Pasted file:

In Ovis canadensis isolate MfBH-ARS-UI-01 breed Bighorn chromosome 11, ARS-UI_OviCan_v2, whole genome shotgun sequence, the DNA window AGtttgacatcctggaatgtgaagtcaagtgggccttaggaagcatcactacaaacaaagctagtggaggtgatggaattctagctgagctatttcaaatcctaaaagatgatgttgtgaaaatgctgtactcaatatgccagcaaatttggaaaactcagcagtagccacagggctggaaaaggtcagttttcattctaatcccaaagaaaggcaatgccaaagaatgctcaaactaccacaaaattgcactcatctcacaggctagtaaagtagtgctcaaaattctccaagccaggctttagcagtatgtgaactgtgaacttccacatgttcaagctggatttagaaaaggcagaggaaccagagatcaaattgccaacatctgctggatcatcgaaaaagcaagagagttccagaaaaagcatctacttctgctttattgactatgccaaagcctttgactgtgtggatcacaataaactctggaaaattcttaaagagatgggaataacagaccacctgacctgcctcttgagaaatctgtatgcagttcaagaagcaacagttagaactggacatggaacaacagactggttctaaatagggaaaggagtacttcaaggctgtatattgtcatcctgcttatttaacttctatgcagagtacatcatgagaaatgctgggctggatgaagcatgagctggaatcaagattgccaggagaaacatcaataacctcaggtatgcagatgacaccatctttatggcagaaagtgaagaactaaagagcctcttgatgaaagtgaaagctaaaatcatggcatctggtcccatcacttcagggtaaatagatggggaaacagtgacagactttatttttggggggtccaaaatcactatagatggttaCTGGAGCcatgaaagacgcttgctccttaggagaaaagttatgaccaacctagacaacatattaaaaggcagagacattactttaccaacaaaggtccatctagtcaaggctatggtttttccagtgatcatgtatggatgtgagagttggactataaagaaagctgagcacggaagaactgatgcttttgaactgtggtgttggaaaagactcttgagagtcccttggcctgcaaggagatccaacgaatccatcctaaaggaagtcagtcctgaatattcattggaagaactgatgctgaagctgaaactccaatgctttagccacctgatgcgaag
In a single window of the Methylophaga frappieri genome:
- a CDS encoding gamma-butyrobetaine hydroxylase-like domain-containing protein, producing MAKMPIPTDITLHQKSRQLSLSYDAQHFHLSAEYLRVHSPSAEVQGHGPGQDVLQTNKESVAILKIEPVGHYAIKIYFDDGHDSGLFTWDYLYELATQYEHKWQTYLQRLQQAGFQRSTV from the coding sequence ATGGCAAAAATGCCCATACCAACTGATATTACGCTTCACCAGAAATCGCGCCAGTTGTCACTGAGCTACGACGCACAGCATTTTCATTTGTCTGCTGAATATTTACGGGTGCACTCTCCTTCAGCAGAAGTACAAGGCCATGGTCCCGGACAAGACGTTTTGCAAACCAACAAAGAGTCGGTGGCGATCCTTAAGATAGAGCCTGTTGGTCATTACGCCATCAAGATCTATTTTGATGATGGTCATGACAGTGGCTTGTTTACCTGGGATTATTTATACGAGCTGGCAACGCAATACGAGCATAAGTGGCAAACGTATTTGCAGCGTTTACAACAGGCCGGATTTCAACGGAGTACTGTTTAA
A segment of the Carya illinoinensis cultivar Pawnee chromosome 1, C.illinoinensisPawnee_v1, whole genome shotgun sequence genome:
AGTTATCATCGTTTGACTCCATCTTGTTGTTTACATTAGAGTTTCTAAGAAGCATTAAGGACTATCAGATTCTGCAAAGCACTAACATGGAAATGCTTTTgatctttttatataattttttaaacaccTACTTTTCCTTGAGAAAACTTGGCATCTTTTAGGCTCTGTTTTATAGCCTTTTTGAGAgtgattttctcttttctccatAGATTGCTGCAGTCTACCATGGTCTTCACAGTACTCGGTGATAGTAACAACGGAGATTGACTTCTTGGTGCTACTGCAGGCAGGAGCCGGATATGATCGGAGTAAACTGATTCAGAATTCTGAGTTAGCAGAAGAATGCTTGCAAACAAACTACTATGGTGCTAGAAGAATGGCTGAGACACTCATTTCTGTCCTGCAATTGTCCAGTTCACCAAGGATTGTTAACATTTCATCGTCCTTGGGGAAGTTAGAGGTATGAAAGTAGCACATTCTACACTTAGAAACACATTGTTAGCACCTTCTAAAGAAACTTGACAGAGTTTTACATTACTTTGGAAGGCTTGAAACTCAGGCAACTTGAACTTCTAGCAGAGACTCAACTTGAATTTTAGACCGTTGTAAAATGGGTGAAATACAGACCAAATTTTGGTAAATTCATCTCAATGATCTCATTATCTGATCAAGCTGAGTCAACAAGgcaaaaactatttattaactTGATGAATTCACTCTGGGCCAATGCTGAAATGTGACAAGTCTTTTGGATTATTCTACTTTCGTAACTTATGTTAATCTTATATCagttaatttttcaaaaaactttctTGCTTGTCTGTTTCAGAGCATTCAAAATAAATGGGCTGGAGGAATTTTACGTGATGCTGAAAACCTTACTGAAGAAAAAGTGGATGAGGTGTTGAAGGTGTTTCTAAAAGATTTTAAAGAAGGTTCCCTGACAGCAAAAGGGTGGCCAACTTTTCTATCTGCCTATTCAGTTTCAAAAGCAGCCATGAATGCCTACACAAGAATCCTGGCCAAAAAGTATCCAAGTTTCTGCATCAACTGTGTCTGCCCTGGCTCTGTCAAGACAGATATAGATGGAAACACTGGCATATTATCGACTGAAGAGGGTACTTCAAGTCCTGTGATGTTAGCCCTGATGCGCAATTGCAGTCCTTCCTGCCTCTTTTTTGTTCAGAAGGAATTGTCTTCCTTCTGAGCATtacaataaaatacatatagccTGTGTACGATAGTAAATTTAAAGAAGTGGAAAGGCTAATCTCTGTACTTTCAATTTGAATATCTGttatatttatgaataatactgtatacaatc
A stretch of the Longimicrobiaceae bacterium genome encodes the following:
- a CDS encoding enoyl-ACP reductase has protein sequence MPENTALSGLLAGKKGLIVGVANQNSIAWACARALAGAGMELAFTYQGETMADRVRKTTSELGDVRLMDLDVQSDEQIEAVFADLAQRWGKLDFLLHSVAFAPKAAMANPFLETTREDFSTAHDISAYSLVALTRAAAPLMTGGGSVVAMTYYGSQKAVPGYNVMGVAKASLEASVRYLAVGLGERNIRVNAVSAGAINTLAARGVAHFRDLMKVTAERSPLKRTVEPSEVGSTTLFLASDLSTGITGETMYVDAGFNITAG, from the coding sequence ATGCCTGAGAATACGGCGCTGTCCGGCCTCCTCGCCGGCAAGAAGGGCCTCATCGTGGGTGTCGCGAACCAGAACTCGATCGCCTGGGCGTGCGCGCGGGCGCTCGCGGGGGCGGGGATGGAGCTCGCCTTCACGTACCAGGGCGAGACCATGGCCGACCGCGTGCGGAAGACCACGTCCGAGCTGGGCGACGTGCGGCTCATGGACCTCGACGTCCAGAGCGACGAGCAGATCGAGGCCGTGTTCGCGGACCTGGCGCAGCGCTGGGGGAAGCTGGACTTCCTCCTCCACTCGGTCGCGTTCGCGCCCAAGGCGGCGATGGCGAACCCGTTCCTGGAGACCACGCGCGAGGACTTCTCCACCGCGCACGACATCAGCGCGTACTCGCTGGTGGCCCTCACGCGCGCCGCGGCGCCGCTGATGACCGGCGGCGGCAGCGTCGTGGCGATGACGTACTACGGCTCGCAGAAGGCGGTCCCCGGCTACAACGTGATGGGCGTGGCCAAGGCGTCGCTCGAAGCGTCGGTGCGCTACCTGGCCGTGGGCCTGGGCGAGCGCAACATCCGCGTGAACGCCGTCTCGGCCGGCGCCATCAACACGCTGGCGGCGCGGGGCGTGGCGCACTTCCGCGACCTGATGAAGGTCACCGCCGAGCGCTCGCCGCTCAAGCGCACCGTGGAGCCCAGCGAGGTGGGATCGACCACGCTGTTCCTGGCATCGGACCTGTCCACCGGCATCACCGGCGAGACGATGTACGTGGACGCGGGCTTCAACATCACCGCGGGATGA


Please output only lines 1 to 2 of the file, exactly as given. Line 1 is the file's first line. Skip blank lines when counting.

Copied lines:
In Ovis canadensis isolate MfBH-ARS-UI-01 breed Bighorn chromosome 11, ARS-UI_OviCan_v2, whole genome shotgun sequence, the DNA window AGtttgacatcctggaatgtgaagtcaagtgggccttaggaagcatcactacaaacaaagctagtggaggtgatggaattctagctgagctatttcaaatcctaaaagatgatgttgtgaaaatgctgtactcaatatgccagcaaatttggaaaactcagcagtagccacagggctggaaaaggtcagttttcattctaatcccaaagaaaggcaatgccaaagaatgctcaaactaccacaaaattgcactcatctcacaggctagtaaagtagtgctcaaaattctccaagccaggctttagcagtatgtgaactgtgaacttccacatgttcaagctggatttagaaaaggcagaggaaccagagatcaaattgccaacatctgctggatcatcgaaaaagcaagagagttccagaaaaagcatctacttctgctttattgactatgccaaagcctttgactgtgtggatcacaataaactctggaaaattcttaaagagatgggaataacagaccacctgacctgcctcttgagaaatctgtatgcagttcaagaagcaacagttagaactggacatggaacaacagactggttctaaatagggaaaggagtacttcaaggctgtatattgtcatcctgcttatttaacttctatgcagagtacatcatgagaaatgctgggctggatgaagcatgagctggaatcaagattgccaggagaaacatcaataacctcaggtatgcagatgacaccatctttatggcagaaagtgaagaactaaagagcctcttgatgaaagtgaaagctaaaatcatggcatctggtcccatcacttcagggtaaatagatggggaaacagtgacagactttatttttggggggtccaaaatcactatagatggttaCTGGAGCcatgaaagacgcttgctccttaggagaaaagttatgaccaacctagacaacatattaaaaggcagagacattactttaccaacaaaggtccatctagtcaaggctatggtttttccagtgatcatgtatggatgtgagagttggactataaagaaagctgagcacggaagaactgatgcttttgaactgtggtgttggaaaagactcttgagagtcccttggcctgcaaggagatccaacgaatccatcctaaaggaagtcagtcctgaatattcattggaagaactgatgctgaagctgaaactccaatgctttagccacctgatgcgaag
In a single window of the Methylophaga frappieri genome: